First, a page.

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Health coaching has experienced a paradigm shift in the healthcare continuum from disease-specific programs to a holistic approach to behavior change and health management. Improved health status that results from an effective health coaching program can also be an organization's ticket to significant healthcare savings.
To provide essential background on key health coaching considerations, the Healthcare Intelligence Network has assembled responses to popular FAQs in a single comprehensive resource. In the Health Coaching Playbook Vol. I: All-Star Tips on Hiring, Training, Technology and ROI, 14 health coaching strategists answer more than 50 questions related to recruiting a team of behavior change agents, equipping them with the tools and technology to foster behavior change and utilizing metrics and measurements to evaluate coach performance and program success. They draw upon their real-life coaching experiences to share practical advice that can help to reduce healthcare costs and prepare organizations for the next generation of health coaching.
In this 35-page playbook, you'll benefit from their experience as they provide winning health coaching recommendations in an indexed, easy-to-read Q&A format.
Health Coaching Playbook Vol. II: All-Star Tips on Patient Engagement, Activation and Behavior Change
Picking up where Volume I leaves off, Health Coaching Playbook Vol. II: All-Star Tips on Patient Engagement, Activation and Behavior Change delivers suggestions and tactics from veteran health coaches, clinicians, psychologists and researchers to move individuals toward healthier lifestyles and behavior change that can significantly suppress an organization's medical cost trend.
With a special focus on coaching individuals with chronic illnesses, this resource answers specific queries about essential coaching tools — stages of change, motivational interviewing, integrative health coaching, patient activation, positive psychology and many others, with responses from leading online and telephonic coaching at the Mayo Clinic, Gordian Health Solutions, Health Management Corporation, Corphealth, PricewaterhouseCoopers and others.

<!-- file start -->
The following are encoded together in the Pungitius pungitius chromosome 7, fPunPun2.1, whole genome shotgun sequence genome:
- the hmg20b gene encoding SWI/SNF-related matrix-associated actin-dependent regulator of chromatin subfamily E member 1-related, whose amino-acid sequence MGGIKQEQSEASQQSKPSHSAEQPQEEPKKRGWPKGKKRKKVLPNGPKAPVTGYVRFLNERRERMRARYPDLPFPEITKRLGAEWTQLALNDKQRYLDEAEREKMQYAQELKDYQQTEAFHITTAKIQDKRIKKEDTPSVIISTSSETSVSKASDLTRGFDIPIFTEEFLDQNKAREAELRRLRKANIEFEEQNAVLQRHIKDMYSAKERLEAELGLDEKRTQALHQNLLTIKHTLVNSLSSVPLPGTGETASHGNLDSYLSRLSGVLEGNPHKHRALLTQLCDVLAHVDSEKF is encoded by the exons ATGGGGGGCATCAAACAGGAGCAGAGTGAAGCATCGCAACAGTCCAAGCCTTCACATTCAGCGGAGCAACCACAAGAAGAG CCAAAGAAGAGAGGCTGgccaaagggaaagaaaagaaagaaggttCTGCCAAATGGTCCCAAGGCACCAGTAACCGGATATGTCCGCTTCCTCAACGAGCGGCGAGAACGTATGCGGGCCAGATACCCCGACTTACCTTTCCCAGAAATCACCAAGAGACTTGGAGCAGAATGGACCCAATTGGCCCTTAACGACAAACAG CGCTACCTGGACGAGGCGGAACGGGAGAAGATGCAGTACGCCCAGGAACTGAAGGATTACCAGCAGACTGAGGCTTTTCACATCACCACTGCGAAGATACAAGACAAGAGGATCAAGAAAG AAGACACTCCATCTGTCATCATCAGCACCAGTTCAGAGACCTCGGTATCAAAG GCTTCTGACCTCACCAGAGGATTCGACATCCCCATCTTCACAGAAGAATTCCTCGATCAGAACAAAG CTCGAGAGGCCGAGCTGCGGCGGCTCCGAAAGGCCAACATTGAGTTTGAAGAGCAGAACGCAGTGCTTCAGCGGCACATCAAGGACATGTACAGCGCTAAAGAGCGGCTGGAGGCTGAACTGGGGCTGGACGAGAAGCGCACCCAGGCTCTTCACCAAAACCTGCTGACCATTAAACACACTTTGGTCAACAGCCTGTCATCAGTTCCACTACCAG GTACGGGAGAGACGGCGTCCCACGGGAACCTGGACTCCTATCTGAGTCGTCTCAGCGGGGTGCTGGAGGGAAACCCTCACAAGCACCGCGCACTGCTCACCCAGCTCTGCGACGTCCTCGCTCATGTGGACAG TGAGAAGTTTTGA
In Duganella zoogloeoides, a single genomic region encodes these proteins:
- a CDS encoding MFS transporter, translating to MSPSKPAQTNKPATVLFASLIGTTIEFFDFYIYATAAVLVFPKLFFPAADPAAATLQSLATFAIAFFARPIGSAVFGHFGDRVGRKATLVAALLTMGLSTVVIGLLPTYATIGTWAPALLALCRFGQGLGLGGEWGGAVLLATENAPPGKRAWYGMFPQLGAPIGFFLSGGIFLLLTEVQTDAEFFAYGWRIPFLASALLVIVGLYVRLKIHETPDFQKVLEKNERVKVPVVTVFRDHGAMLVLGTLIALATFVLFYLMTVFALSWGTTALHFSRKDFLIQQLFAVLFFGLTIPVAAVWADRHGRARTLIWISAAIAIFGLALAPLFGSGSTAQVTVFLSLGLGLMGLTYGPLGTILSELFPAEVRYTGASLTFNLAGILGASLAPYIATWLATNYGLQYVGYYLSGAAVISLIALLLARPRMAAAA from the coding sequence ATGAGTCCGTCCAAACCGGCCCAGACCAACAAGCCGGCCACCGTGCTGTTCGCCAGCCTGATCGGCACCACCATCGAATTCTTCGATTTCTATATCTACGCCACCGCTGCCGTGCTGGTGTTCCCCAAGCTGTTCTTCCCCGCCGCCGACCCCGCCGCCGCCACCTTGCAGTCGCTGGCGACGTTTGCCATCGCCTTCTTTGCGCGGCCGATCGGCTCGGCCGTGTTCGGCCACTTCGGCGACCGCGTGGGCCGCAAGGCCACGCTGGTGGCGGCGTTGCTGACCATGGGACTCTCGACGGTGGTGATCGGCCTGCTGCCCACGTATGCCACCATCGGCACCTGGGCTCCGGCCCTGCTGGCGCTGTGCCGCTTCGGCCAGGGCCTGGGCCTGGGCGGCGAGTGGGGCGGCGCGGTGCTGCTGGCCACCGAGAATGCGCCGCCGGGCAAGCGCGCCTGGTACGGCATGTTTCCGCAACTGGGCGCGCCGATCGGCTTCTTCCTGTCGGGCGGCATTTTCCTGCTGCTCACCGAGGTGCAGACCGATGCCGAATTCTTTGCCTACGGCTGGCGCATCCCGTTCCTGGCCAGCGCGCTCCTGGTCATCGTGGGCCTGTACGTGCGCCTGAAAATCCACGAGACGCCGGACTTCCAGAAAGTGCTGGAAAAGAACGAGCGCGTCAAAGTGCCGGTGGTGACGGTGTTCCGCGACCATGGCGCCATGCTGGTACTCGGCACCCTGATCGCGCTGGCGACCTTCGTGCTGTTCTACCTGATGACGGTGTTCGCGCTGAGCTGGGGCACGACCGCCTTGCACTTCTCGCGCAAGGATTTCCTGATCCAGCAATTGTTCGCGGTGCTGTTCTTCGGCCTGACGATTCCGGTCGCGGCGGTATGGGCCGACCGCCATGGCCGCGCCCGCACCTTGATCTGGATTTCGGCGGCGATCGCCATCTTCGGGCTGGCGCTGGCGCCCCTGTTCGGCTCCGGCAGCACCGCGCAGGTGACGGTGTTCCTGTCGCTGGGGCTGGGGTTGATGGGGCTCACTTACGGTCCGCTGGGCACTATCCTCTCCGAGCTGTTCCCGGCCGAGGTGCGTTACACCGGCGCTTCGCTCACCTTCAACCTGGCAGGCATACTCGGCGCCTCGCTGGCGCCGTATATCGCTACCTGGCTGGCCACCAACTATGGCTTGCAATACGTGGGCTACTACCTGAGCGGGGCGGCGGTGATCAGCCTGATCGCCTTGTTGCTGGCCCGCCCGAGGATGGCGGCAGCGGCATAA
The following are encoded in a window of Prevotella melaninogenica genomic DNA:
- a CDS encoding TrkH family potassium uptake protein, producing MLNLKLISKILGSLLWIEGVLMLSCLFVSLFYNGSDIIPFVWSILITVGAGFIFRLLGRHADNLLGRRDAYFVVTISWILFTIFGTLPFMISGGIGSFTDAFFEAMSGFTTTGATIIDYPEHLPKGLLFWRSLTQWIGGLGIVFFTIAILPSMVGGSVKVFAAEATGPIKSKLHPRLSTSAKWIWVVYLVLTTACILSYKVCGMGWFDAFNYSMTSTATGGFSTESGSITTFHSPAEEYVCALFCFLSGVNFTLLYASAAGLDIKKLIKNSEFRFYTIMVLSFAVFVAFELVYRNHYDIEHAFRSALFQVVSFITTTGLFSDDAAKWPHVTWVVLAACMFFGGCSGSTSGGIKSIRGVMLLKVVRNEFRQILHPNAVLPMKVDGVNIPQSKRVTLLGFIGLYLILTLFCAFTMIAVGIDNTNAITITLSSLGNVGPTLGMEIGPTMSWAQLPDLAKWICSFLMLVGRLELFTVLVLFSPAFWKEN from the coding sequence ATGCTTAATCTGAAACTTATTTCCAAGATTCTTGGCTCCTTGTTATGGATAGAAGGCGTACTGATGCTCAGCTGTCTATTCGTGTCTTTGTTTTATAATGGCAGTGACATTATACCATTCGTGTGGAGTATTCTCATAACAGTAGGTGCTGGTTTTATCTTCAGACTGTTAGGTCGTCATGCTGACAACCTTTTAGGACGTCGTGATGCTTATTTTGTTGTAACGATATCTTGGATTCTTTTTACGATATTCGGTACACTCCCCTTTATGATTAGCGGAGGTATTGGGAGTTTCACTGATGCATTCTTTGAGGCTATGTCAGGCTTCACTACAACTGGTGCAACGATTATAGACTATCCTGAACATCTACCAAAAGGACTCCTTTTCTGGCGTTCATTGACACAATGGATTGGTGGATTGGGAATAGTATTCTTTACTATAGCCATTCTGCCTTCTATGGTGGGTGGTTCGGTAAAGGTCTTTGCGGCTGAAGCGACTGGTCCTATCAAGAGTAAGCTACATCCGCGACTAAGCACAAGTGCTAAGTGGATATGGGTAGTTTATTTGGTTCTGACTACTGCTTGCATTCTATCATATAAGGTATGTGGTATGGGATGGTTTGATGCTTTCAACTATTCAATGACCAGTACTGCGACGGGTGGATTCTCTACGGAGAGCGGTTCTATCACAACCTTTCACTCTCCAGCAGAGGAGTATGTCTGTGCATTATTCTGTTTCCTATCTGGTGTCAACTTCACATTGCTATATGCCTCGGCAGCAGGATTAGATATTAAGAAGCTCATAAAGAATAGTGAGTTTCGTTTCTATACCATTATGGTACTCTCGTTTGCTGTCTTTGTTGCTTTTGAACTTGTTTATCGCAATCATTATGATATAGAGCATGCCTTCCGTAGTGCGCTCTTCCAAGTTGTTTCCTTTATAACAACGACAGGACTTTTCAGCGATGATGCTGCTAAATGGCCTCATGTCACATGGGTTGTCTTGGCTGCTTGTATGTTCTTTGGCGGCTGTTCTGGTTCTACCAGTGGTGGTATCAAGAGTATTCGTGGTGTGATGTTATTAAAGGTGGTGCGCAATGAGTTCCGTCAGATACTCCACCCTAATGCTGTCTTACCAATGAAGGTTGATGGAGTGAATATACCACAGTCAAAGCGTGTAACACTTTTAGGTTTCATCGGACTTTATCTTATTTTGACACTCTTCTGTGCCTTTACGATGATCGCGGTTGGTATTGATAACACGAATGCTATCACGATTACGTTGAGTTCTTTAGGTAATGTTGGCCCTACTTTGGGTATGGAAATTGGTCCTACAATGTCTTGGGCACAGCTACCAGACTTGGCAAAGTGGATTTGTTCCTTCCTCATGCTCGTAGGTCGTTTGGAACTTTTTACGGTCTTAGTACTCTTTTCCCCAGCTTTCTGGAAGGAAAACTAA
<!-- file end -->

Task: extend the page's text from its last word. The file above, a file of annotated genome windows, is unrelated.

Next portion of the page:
Also contributing expertise to the Health Coaching Playbook Vol. II: All-Star Tips on Patient Engagement, Activation and Behavior Change are the latest researchers in this evolving field — including the developer of the Patient Activation Measure™ and other respected coach trainers at Duke University Medical Center, Duke Integrative Medicine, University of Minnesota and Wellcoaches Corporation.
In all, 18 health coaching strategists answer more than 50 questions on the essentials of creating a coaching-friendly environment, encouraging engagement and behavior change, motivating resistant patients and providers, measuring specific aspects of patient behavior and utilizing training tools to equip an effective coaching team.
This 35-page companion playbook provides another set of winning health coaching recommendations in an indexed, easy-to-read Q&A format.
A sampling of FAQs covered in Health Coaching Playbook Vol. II: All-Star Tips on Patient Engagement, Activation and Behavior Change include:
Creating an Optimal Coaching Environment:
- Which channels can you use for patient engagement?
- How can a coach effectively teach and affect outcomes in a short phone call?
How can telephonic or online coaches create 'sacred space' in a virtual environment?
- How does patient activation differ from readiness to change?
Coaching the Resistant Patient:
- How can health coaches continuously engage their members so that they see the importance of health improvement over time?